2024 in lists: Television

A work in progress. 


    • The Crown, Season 6. We finally finished the last season of the Crown. While I appreciated the acting, particularly of Elizabeth Debecki and Imelda Staunton, it all felt a little too intrusive to me, the fact that many of the people portrayed are still alive, and the series is proposing stories about them which may be true (or not at all). Couldn’t miss watching it after watching and enjoying the other seasons, though. 
    • Fellow Travelers. Familiar with gay history, while I was looking forward to this show, I was also apprehensive. Would they get parts wrong? Could they tell such complex social histories well? I was very impressed all in all, with a real jigsaw puzzle of timelines that worked, and the two lead performances, which were compelling (and of course, they were very handsome). We really enjoyed this. 
    • Berlin. I watched 3 episodes and they were so bad that I wondered why House of Paper (Casa del Papel) was so good. But I remember: a great premise, magnetic characters, suspense and smart storytelling. None of which Berlin has. Of note: weird music video sequences with the characters excessively happy and mugging for the camera. Or Bruce, flirting with Keila, and saying he likes to ask himself whether his female objects of desire shave their pubic hair. Or not. WTF? 
    • Deadloch. We were superfans of Iceland’s Trapped and the amazing series ‘The Bridge’ so a Tasmania-set parody, with not just similar but almost exact recreations of the suspenseful and mournful music, the red herrings, the partnership between opposites, the quirky minor characters: all of this delighted me at almost a subconscious level. A good thing, since I also found the farce too much: that most characters spoke with the same voice and the same slang; that nearly all had an obsession with talking about genitals, shit and lesbians. That the episodes were a bit too long and that the characters’ quirks overstretched beyond farce to bloody annoying and utterly illogical. But overall: quite amusing.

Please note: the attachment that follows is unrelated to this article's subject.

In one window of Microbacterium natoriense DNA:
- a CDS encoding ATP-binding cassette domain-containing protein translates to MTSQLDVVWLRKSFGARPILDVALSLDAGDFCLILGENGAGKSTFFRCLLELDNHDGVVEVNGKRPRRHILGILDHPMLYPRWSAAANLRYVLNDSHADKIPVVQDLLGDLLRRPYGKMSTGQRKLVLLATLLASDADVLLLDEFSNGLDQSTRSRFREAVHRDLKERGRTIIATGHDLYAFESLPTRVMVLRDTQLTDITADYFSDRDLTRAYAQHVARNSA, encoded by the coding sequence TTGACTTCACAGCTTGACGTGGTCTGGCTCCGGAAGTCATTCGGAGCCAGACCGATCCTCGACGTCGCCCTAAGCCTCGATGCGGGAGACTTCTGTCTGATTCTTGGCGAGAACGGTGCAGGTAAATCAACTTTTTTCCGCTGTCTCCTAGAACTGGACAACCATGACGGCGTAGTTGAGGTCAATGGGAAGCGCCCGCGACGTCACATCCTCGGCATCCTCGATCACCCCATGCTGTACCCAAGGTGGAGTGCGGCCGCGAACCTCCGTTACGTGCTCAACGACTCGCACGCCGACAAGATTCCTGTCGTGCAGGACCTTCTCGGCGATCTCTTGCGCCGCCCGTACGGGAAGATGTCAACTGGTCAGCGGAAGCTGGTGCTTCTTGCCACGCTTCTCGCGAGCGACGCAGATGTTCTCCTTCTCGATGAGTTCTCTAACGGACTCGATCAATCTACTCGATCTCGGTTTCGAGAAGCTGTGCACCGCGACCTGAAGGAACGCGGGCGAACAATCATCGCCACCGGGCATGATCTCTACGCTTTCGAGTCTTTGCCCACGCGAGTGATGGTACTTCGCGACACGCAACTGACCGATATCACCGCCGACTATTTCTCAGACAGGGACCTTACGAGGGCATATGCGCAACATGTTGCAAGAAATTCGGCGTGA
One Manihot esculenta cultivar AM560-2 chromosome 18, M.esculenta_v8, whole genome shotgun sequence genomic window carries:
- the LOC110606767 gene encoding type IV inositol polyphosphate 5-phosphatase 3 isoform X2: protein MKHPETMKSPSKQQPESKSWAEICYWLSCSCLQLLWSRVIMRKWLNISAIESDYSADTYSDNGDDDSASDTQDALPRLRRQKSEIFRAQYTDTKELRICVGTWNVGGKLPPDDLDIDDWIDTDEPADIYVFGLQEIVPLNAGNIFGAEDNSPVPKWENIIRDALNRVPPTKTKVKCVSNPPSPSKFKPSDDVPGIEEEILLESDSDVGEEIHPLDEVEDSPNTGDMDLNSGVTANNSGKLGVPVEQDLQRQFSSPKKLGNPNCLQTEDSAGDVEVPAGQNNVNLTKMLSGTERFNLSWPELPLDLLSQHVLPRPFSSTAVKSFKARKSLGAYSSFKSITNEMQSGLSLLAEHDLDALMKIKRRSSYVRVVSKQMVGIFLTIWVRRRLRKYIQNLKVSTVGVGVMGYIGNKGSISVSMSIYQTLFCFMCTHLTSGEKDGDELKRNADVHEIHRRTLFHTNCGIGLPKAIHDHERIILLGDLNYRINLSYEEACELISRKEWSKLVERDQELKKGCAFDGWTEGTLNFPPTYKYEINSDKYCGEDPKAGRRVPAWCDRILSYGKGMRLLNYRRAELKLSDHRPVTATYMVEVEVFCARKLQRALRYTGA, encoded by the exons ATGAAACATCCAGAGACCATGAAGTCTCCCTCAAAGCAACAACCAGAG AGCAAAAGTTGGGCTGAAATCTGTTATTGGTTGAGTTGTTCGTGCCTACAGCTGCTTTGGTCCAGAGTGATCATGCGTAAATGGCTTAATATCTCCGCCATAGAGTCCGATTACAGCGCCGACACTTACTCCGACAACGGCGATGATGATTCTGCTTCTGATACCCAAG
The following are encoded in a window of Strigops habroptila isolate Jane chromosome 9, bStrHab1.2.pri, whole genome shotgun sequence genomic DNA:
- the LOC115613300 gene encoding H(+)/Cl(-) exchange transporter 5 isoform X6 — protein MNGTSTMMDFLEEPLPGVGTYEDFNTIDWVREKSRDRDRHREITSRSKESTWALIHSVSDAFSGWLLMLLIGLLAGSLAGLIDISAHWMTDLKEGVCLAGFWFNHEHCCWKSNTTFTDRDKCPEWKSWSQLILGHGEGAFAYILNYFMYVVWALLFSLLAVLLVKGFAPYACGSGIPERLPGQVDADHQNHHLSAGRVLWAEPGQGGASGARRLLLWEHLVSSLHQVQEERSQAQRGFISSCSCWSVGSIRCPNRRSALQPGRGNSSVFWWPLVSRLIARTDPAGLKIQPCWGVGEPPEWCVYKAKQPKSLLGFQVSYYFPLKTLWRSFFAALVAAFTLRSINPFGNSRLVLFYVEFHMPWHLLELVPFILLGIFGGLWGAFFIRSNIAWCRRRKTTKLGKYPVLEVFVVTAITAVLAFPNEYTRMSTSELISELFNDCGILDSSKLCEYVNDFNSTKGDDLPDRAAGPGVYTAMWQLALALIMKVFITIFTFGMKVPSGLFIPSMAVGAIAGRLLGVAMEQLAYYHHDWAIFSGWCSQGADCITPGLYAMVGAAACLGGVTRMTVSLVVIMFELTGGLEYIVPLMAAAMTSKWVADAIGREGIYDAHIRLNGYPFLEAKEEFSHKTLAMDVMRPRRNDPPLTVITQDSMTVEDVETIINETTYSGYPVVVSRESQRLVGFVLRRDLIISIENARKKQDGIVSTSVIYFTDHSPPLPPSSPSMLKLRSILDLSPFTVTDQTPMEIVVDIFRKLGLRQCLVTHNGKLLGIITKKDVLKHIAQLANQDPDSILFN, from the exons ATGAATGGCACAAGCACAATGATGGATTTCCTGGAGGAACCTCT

• Boy Swallows Universe. The last episode was so weird and implausible that I had to look up what others were saying and they agreed (including a review of the book, which explains why they put it in the TV show). But it wasn’t so bad that it cancelled out a fair bit of enjoyment: a real sense of place, a milieu that I was unfamiliar with, some cracking Aussie dialogue, and great performances. The juxtaposition of a boy’s adventure tale with such violence of gangland mafia and drug addiction and dealing was jarring though.
    • Everything Now. Somewhere around 1991, I saw the movie ‘Flirting’, an Aussie coming-of-age story, and I loved it. The awkward main character and the sophisticated love interest, played by Thandiwe Newton. So, I always remembered her. Her daughter, Ripley Parker, only 23, is the creator and main writer of ‘Everything Now’, which I watched initially to check out the lead actor, Sophie Wilde, since she came for a reiki treatment! And I love the show. It’s like a more sophisticated and real version of Sex Education. The performances are amazing and the script complex. I thought it was really, really good TV.